Ancient and semi-natural woodland and protected areas
The information in Table 5.2 and most of Table 5.1 has been reproduced from Protected Forest Areas in the UK (S Pryor & G Peterken, 2001) (not National Statistics). It had been derived from a variety of sources, and is unlikely to give a wholly accurate inventory of protected areas in the United Kingdom.
The woodland categories used in Table 5.1 are:
- ASNW: (ancient semi-natural woodland) both ancient and semi-natural.
- PAWS: (plantation on an ancient woodland site) ancient in the sense of continuously wooded over a long period but not semi-natural.
- OSNW: (other semi-natural woodland) semi-natural but not ancient.
The types of statutory protection in Table 5.2 are:
- SAC: Special Area of Conservation;
- SPA: Special Protection Area;
- NNR: National Nature Reserve;
- SSSI: Site of Special Scientific Interest (ASSI in Northern Ireland).
Data about the small amount of ancient woodland in Northern Ireland was not available in 2001, but has been added using the report Back on the Map (Woodland Trust, 2007) (not National Statistics).
Revised estimates for Wales were compiled for Woodland for Wales progress report 2001-05 (2006) (not National Statistics). In this edition of Forestry Statistics, they have been used for Wales in place of the estimates from Pryor & Peterken (2001), and the UK totals have been revised accordingly.
The UK Indicators of Sustainable Forestry (indicator B1) published in 2002 used results from a different source: Pryor & Smith (2002). This was an updated estimate of ancient woodland area derived by overlaying the 1995-99 National Inventory of Woodland and Trees digital map onto ancient woodland inventories. This gave lower figures than those published in Pryor & Peterken (2001). At the time, Pryor & Smith (2002) was thought to give the best estimates of ancient woodland area. However, further investigation of the discrepancies between the 1995-99 National Inventory of Woodland and Trees and the ancient woodland inventories suggests that some discrepancies are due to differences in spatial registration of woods, and that some areas of ancient woodland are incorrectly omitted from the totals in Pryor & Smith (2002). In consequence, the estimates from Pryor & Peterken (2001) are now recommended for use, until better information becomes available.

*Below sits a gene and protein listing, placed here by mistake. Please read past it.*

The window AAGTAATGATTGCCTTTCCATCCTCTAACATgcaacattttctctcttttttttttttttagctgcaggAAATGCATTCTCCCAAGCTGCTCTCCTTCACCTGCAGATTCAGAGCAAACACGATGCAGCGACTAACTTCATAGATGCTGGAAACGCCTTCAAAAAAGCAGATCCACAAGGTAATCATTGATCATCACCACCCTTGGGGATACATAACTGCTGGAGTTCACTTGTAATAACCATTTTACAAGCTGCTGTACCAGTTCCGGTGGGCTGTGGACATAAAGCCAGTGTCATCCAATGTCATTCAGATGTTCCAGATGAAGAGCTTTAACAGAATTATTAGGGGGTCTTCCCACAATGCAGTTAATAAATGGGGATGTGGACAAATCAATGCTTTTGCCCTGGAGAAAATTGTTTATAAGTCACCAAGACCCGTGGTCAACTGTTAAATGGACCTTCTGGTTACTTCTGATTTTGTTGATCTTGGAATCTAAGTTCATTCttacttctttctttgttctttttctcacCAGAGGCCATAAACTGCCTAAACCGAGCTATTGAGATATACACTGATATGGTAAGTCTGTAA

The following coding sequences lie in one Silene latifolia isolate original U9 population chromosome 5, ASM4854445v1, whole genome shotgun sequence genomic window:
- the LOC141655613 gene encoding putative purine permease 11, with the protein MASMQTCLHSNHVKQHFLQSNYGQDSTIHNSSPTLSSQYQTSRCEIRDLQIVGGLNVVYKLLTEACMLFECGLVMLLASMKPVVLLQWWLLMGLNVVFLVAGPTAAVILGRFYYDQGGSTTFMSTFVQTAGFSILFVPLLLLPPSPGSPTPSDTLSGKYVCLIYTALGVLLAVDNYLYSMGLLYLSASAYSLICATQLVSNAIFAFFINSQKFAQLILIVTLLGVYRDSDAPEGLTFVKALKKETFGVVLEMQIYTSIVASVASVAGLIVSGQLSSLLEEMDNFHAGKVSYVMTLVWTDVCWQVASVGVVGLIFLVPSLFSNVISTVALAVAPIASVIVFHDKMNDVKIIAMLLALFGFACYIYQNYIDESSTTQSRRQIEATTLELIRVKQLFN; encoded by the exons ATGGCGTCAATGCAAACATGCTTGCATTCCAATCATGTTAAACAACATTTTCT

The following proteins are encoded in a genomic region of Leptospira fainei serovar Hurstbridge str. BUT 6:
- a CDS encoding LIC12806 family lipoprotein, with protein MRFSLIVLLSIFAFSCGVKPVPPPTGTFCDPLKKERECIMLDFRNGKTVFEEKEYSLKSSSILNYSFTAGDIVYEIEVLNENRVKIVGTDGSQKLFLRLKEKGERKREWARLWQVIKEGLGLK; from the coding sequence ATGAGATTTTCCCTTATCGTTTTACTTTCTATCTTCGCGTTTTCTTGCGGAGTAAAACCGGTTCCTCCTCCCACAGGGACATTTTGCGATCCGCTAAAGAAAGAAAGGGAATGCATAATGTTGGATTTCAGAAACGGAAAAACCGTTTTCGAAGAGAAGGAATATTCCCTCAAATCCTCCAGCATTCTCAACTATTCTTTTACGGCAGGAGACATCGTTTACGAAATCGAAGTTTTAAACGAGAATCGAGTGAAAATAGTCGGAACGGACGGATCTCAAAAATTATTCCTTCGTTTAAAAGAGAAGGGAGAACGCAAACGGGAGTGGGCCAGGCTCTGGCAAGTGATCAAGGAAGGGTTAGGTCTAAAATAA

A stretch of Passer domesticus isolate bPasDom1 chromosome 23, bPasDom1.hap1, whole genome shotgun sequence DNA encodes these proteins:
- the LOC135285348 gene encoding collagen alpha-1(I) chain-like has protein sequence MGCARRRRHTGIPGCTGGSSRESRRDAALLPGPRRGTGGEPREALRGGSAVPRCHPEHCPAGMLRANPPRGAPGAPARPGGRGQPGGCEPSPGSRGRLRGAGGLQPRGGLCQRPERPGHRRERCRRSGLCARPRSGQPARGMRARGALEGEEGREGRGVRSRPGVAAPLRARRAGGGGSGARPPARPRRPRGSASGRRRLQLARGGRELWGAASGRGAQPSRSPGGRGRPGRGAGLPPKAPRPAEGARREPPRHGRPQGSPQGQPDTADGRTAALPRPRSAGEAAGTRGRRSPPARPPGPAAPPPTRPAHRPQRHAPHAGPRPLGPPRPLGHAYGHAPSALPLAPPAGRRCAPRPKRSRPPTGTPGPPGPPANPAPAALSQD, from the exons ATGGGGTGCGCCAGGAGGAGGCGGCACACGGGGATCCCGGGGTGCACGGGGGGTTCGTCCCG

The Ancient Woodland Inventory data sets for England and Wales are currently being revised. New estimates for Scotland will become available from the Native Woodland Survey of Scotland.
Populations of wild birds
Population indices for wild birds are a framework indicator for sustainable development. The data published here are based on those published in the Wild Bird Populations statistics release (Defra, January 2011), rescaled here to give year 2000 = 100 instead of year 1970 = 100. Further data and analysis about populations of wild birds are in Defra Wildlife KeyFacts.
The index for woodland specialists was recalculated in 2007 to include 4 additional species; this affected the indices for total woodland birds and (to a lesser extent) all birds.
This indicator, which shows the overall condition and richness of flora in woodland, is derived from data collected by the Countryside Survey in 2007 (not National Statistics) and previous surveys in 1998 and 1990. Results were published in late 2008.
No similar samples were taken in the Northern Ireland Countryside Survey.